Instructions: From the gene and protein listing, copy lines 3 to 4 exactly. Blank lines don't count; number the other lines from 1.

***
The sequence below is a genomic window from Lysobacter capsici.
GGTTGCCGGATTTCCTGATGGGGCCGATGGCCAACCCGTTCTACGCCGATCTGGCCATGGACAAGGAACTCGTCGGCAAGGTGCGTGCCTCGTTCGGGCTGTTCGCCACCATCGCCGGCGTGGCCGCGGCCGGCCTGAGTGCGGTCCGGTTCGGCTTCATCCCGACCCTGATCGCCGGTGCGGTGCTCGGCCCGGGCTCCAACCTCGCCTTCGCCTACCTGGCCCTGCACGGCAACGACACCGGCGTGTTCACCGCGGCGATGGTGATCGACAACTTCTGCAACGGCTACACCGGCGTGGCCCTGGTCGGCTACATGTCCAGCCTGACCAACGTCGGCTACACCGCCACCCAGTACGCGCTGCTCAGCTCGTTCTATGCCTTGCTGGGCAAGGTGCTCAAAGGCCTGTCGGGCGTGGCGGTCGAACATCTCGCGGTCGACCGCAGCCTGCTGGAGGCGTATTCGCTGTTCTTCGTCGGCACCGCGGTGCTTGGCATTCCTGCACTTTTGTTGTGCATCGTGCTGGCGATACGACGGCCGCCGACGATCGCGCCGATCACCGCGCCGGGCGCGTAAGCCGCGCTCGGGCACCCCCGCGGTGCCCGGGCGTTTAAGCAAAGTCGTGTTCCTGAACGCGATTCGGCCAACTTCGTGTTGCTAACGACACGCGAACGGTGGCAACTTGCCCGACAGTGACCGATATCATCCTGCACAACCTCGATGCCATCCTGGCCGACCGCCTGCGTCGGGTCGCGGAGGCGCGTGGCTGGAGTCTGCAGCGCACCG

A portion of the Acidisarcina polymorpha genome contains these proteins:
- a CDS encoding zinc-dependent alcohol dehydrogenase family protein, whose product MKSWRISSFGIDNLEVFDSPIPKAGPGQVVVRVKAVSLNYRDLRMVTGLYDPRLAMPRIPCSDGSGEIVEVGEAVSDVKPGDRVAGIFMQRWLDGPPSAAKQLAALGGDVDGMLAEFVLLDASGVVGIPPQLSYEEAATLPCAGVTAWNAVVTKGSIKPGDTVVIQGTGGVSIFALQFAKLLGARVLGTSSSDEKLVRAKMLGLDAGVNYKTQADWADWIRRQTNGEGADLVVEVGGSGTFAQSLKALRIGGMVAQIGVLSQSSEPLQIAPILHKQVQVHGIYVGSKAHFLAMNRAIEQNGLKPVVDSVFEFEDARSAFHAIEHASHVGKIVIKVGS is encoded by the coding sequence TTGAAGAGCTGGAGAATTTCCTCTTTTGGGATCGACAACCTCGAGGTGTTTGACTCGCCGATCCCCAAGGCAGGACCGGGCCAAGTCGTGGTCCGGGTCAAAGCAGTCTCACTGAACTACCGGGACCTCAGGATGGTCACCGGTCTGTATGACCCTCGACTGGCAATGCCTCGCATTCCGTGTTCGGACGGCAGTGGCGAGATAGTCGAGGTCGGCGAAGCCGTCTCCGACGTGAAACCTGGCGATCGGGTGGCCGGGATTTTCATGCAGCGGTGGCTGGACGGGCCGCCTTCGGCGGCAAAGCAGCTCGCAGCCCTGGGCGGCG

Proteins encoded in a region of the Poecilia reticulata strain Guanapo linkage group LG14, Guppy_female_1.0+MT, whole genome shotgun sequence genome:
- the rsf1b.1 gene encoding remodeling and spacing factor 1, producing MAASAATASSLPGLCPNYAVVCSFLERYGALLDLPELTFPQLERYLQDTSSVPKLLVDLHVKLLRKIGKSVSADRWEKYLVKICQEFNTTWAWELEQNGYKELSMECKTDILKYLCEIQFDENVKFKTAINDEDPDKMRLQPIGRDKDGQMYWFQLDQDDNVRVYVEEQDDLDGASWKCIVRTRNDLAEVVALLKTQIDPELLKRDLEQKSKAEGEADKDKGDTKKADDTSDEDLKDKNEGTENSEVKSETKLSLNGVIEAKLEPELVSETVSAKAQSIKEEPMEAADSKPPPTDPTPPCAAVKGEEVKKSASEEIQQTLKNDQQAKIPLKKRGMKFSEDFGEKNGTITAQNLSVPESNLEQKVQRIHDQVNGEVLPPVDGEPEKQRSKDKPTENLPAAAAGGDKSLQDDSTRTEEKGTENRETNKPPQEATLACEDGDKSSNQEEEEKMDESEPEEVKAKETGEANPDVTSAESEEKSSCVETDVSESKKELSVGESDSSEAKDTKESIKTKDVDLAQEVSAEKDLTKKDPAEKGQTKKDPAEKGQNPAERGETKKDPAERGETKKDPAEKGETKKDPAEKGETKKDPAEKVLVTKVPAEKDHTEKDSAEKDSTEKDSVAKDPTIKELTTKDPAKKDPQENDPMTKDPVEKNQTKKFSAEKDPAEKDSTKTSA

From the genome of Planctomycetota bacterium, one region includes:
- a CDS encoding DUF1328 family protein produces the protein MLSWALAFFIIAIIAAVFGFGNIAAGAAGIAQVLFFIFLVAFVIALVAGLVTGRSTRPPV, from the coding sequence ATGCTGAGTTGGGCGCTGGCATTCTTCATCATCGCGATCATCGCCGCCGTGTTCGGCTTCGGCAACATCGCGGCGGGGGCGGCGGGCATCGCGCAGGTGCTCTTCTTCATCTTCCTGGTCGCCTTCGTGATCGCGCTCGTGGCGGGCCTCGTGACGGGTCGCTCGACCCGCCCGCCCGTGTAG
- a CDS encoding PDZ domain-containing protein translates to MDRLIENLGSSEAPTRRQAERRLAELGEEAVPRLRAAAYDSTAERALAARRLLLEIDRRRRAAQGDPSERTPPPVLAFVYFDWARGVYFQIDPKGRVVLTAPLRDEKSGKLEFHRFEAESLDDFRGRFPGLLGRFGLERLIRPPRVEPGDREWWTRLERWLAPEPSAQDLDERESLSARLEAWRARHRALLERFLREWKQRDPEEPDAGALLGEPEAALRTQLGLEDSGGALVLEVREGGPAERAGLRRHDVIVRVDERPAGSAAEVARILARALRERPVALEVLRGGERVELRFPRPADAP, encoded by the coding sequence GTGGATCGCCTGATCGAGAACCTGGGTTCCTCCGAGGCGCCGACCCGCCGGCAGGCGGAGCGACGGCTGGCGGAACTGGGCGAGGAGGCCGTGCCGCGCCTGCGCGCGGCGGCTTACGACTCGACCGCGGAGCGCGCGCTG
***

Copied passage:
A portion of the Acidisarcina polymorpha genome contains these proteins:
- a CDS encoding zinc-dependent alcohol dehydrogenase family protein, whose product MKSWRISSFGIDNLEVFDSPIPKAGPGQVVVRVKAVSLNYRDLRMVTGLYDPRLAMPRIPCSDGSGEIVEVGEAVSDVKPGDRVAGIFMQRWLDGPPSAAKQLAALGGDVDGMLAEFVLLDASGVVGIPPQLSYEEAATLPCAGVTAWNAVVTKGSIKPGDTVVIQGTGGVSIFALQFAKLLGARVLGTSSSDEKLVRAKMLGLDAGVNYKTQADWADWIRRQTNGEGADLVVEVGGSGTFAQSLKALRIGGMVAQIGVLSQSSEPLQIAPILHKQVQVHGIYVGSKAHFLAMNRAIEQNGLKPVVDSVFEFEDARSAFHAIEHASHVGKIVIKVGS is encoded by the coding sequence TTGAAGAGCTGGAGAATTTCCTCTTTTGGGATCGACAACCTCGAGGTGTTTGACTCGCCGATCCCCAAGGCAGGACCGGGCCAAGTCGTGGTCCGGGTCAAAGCAGTCTCACTGAACTACCGGGACCTCAGGATGGTCACCGGTCTGTATGACCCTCGACTGGCAATGCCTCGCATTCCGTGTTCGGACGGCAGTGGCGAGATAGTCGAGGTCGGCGAAGCCGTCTCCGACGTGAAACCTGGCGATCGGGTGGCCGGGATTTTCATGCAGCGGTGGCTGGACGGGCCGCCTTCGGCGGCAAAGCAGCTCGCAGCCCTGGGCGGCG